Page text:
GOUVERNEUR The state Health Department confirmed Wednesday that it received a closure plan for Kinney Nursing Home in late December that it is reviewing.
Meanwhile, a community effort has begun to save the facility.
If we can raise money for so many other lesser things, certainly we can find a way to keep this unit operational. We encourage everybody to get involved, both in prayer, but also writing to your local and state politicians, a letter from the Rev. Robert F. LaVeck, president of The Greater Gouverneur Counsel of Churches states. There must be a way. So, I say, lift up your voices because the door of opportunity may be soon out of our grasp.
A state Health Department spokesman was unable to provide details of the closure plan, including a target closure date or how long state officials will take for their review.
We dont put a timeline on it, spokesman Jeffrey W. Hammond said.
St. Lawrence Health System, the parent organization of both Gouverneur Hospital and Canton-Potsdam Hospital, Potsdam, cannot close the nursing home before the state makes its decision. If the state were to approve the plan, the nursing home could be closed after 90 days. It remains unclear what effect a closure would have on employees, some of which are shared with Gouverneur Hospital.
The number of patients in the 40-bed nursing home has been declining, but a current census was not available.
The closure plan would not be available unless the state approves it, Mr. Hammond said.
The Rev. Mr. LaVeck, pastor of Christian Life Fellowship Church and a frequent visitor as a minister at the nursing home, said he has been told patient numbers are being reduced so the walls can be painted and to make other changes.
It just feels weird, he said. We worry that they would use that later to back up a decision to close.
When he asks Gouverneur Hospital CEO Marlinda L. LaValley about the nursing homes future, she says its up in the air, the Rev. Mr. LaVeck said. She doesnt give us much hope either. All we know is it would be devastating to the community.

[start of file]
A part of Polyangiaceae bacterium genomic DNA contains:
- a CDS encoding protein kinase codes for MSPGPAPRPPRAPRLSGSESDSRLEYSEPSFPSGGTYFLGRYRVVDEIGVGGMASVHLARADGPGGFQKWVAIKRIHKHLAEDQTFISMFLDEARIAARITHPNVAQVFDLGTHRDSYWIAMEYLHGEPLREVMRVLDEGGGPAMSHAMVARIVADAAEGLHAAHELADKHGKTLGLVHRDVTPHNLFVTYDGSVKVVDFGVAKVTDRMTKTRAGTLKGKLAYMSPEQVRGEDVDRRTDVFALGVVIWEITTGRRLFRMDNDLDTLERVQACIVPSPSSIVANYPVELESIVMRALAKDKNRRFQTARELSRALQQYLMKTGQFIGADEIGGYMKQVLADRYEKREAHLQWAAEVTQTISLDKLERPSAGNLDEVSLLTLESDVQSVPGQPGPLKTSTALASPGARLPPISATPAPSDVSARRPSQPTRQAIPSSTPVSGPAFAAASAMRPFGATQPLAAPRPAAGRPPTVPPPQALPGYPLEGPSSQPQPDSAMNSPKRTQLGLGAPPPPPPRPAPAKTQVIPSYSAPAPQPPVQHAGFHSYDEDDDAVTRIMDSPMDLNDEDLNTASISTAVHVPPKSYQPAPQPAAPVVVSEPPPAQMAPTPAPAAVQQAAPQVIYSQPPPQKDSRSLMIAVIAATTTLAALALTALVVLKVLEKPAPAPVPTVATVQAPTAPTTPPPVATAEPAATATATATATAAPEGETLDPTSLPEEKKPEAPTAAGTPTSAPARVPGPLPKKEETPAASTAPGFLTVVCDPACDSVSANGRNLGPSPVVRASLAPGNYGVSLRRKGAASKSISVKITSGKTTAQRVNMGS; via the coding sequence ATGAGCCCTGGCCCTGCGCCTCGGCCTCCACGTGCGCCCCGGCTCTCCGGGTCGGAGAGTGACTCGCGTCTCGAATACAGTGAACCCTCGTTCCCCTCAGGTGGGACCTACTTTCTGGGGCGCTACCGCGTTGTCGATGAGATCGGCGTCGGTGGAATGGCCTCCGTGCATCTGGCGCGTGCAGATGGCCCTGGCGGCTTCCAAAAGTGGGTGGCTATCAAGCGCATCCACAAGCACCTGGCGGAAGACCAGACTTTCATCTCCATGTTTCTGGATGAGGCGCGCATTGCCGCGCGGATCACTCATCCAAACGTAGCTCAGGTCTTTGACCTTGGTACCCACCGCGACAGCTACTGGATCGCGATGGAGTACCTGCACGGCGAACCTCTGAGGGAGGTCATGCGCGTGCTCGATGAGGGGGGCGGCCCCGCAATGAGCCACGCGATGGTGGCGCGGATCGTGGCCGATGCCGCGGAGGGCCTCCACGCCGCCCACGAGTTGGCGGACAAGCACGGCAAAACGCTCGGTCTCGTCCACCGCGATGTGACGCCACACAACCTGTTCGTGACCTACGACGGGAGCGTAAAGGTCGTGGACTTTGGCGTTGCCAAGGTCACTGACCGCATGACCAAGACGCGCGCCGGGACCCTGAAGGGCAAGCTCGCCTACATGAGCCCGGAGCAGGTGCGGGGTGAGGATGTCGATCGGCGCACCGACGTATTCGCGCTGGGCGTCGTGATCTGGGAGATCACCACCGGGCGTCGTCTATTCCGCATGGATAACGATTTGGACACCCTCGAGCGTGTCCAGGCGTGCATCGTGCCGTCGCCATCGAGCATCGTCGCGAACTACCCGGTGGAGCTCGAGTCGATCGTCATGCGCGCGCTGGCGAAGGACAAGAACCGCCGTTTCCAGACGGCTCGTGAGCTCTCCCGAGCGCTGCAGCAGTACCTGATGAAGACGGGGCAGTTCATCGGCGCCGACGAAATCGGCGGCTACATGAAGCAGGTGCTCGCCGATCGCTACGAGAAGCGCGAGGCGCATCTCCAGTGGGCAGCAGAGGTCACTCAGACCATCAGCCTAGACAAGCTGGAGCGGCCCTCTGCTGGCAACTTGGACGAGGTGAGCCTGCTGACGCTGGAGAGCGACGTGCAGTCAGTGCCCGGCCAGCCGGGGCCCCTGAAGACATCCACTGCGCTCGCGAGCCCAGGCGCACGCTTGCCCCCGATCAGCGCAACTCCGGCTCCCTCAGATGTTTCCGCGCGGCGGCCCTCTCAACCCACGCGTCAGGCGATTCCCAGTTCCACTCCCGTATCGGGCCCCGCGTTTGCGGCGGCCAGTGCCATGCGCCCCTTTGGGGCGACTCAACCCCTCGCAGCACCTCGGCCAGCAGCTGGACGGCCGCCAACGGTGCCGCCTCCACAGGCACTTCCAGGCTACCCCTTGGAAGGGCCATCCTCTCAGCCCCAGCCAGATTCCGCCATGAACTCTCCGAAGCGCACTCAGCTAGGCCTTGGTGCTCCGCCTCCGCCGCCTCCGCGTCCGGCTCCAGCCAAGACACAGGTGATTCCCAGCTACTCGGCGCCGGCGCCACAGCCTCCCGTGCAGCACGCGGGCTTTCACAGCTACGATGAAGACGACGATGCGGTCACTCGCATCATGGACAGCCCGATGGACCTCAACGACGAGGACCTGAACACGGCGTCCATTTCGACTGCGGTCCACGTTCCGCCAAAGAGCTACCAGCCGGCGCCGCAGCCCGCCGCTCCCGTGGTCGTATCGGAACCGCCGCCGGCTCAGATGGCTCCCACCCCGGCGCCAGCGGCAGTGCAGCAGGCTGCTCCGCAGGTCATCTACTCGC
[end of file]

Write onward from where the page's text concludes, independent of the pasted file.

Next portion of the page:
The Rev. Mr. LaVeck said he and other clergy members have been thinking about the future of the nursing home including whether it could be expanded as a more cost-efficient model for some time as part of the reorganization of E.J. Noble Hospital into Gouverneur Hospital. The nursing home is a separate organization that rents space from Gouverneur Hospital and whose board members are the same as for Gouverneur Hospital.
The nursing home is a difficult issue for those who have to handle the finances and daily operation of the facility. The bottom line is that it does not pay for itself. We are losing money every year. We who are on the Counsel of Churches are sympathetic to the difficulties involved, the Rev. Mr. LaVeck wrote in the letter he is sending to the media and politicians. On the other hand, we cannot imagine a Gouverneur without its nursing home. If the unit closes, it will hurt in far-reaching ways. We do believe in honoring our elders.
If the nursing home closes, one fear is that patients could be transferred far away, he said.
The most important thing to people in their twilight years is that people who love them come and visit them, he said.
If the facility does close, the health needs of each resident will be assessed so a proper placement can be made, Mr. Hammond said.
They would work with the family and providers to keep them close to home, he said.